As you add chemicals they are adding to the saturation of the hot tub’s water. It’s like the high school chemistry experiment where you add a tablespoon of sugar to a glass of water and it dissolves. As you continue to add more tablespoons, they start to dissolve slower and slower until the sugar doesn’t dissolve and drops to the bottom of the glass. That water is saturated. The same thing starts to happen as the hot tub’s water gets “older”. The water will start to get hazy and you might even experience grit on the shell. You also might have a harder time keeping the water chemistry balanced and you might even notice a bit of a ‘funky’ smell.
A spa contains a much smaller amount of water than a pool—and the more people you add, the more “leave behinds” in a smaller volume of water. One of the many benefits of using a hot tub is that you detoxify your body through sweating. The sweat is removing deodorant, lotion, perfume, etc. which doesn’t dilute very well and can lead to foaming and/or cloudy water.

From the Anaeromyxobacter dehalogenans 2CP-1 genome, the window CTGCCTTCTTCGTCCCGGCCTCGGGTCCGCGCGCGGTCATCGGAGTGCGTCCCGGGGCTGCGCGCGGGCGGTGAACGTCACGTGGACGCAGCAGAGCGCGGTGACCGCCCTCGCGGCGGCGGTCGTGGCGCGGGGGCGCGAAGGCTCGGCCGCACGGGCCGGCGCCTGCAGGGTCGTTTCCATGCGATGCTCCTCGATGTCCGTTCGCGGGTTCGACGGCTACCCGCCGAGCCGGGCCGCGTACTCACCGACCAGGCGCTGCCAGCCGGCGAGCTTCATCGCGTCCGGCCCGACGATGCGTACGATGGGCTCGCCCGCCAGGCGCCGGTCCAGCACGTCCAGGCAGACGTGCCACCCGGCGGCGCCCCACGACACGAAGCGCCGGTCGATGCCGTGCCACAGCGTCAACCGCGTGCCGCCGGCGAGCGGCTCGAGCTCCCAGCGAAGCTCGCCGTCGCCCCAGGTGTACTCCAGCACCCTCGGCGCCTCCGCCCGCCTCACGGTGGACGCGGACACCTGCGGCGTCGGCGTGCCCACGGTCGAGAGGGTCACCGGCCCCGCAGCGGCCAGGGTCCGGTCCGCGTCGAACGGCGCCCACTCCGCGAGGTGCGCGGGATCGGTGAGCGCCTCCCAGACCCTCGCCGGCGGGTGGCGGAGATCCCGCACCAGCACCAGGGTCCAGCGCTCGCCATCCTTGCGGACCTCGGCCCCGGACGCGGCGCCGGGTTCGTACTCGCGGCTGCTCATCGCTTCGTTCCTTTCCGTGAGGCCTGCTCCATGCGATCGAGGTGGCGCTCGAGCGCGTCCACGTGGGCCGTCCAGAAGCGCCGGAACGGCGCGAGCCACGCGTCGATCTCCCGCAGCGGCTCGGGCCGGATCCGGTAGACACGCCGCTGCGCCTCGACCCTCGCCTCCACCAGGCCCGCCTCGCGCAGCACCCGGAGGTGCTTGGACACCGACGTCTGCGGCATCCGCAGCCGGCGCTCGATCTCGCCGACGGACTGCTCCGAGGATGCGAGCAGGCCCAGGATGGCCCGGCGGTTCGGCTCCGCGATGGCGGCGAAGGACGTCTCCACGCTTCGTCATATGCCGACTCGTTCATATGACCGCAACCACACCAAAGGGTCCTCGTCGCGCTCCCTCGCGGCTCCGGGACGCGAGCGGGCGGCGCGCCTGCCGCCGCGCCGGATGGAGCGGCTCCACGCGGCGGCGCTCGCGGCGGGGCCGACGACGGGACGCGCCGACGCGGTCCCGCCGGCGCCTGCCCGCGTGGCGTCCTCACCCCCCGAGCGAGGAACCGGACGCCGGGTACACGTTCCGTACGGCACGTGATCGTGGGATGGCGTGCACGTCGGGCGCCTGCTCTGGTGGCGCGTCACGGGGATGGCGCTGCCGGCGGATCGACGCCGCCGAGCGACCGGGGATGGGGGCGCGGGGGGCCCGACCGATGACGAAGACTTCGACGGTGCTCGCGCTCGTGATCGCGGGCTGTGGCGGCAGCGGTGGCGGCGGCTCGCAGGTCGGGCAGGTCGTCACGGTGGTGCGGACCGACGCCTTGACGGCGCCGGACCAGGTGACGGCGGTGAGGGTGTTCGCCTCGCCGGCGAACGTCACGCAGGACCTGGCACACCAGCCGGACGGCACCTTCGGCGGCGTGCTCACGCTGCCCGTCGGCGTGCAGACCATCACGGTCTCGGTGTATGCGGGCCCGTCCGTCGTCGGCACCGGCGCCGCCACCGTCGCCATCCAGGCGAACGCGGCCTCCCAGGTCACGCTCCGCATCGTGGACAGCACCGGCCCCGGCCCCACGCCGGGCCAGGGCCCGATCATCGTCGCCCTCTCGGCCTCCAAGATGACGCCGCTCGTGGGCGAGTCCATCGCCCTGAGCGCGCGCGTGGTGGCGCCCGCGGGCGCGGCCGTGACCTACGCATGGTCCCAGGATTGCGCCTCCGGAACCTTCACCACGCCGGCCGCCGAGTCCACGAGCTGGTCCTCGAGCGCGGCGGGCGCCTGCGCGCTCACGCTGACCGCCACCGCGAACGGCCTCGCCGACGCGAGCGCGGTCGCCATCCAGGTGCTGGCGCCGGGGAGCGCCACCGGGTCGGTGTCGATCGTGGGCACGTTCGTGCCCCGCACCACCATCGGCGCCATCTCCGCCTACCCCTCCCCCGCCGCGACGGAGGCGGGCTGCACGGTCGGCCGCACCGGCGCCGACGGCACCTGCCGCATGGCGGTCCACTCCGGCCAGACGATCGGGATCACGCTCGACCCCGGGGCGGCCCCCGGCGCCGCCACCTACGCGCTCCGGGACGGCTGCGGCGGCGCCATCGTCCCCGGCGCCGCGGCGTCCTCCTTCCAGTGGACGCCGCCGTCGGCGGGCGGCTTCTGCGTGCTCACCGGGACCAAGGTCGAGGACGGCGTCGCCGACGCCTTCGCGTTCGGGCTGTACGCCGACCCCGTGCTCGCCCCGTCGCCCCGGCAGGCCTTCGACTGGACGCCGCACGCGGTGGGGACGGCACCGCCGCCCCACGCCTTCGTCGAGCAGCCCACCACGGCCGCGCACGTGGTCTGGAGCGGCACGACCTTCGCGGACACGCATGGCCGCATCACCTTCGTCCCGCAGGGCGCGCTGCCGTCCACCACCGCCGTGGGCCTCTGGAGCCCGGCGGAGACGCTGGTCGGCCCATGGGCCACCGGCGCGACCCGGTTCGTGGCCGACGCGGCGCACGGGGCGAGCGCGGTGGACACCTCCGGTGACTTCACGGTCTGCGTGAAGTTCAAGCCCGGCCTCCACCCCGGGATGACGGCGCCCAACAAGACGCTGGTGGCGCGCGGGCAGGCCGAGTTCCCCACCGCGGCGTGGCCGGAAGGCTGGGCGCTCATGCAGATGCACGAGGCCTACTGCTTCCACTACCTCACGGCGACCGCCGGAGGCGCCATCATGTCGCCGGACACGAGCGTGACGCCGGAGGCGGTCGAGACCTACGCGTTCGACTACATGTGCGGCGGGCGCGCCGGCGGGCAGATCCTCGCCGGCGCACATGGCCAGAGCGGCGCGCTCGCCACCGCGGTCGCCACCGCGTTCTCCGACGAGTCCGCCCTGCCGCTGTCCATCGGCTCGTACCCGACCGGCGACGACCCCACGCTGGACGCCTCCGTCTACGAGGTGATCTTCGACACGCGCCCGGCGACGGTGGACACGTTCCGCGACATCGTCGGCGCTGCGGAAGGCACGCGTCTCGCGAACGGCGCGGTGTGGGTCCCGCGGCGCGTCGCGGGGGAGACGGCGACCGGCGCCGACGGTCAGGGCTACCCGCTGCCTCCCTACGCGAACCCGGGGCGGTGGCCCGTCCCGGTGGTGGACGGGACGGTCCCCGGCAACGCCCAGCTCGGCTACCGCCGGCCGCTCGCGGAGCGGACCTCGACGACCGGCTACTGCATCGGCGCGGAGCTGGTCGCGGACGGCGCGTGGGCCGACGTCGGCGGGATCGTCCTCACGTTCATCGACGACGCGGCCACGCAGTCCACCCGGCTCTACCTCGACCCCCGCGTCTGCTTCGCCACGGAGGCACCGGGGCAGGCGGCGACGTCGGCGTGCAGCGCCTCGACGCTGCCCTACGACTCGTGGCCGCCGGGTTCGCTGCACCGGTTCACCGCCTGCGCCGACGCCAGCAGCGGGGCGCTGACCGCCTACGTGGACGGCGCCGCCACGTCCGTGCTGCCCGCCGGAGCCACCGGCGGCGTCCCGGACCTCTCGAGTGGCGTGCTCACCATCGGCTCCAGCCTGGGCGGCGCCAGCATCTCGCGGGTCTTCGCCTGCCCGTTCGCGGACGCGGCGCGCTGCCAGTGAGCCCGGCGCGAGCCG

Temperature also plays a big part. Spas are kept very hot and this affects what you need to do to keep your water clean and clear. As the hot water evaporates, it leaves behind any added solids: chemicals, bather waste, etc all adding to the saturation of the water.
As the hot tub water gets older and the Total Dissolved Solids (TDS) raises you will notice your filter may need to be cleaned more often. The filter is trapping the partially dissolved solids that can reduce the energy efficiency of the hot tub’s heater.
Okay, Okay So How Can I Tell When to Change The Water?
You should be testing the water regularly anyhow. If the water stays in balance, you should be able to make the 3-4 month mark before you need to drain and change. If you have consistently cloudy water, grit, or an odor develops, it’s time to drain the water.
You can also use this formula:
Find out how much water is in your spa. (Roughly: 2-seater spa holds 200 gallons, 7ft x 7ft hot tub holds 300 gallons, 8ft X 8ft hot tub holds 400 gallons)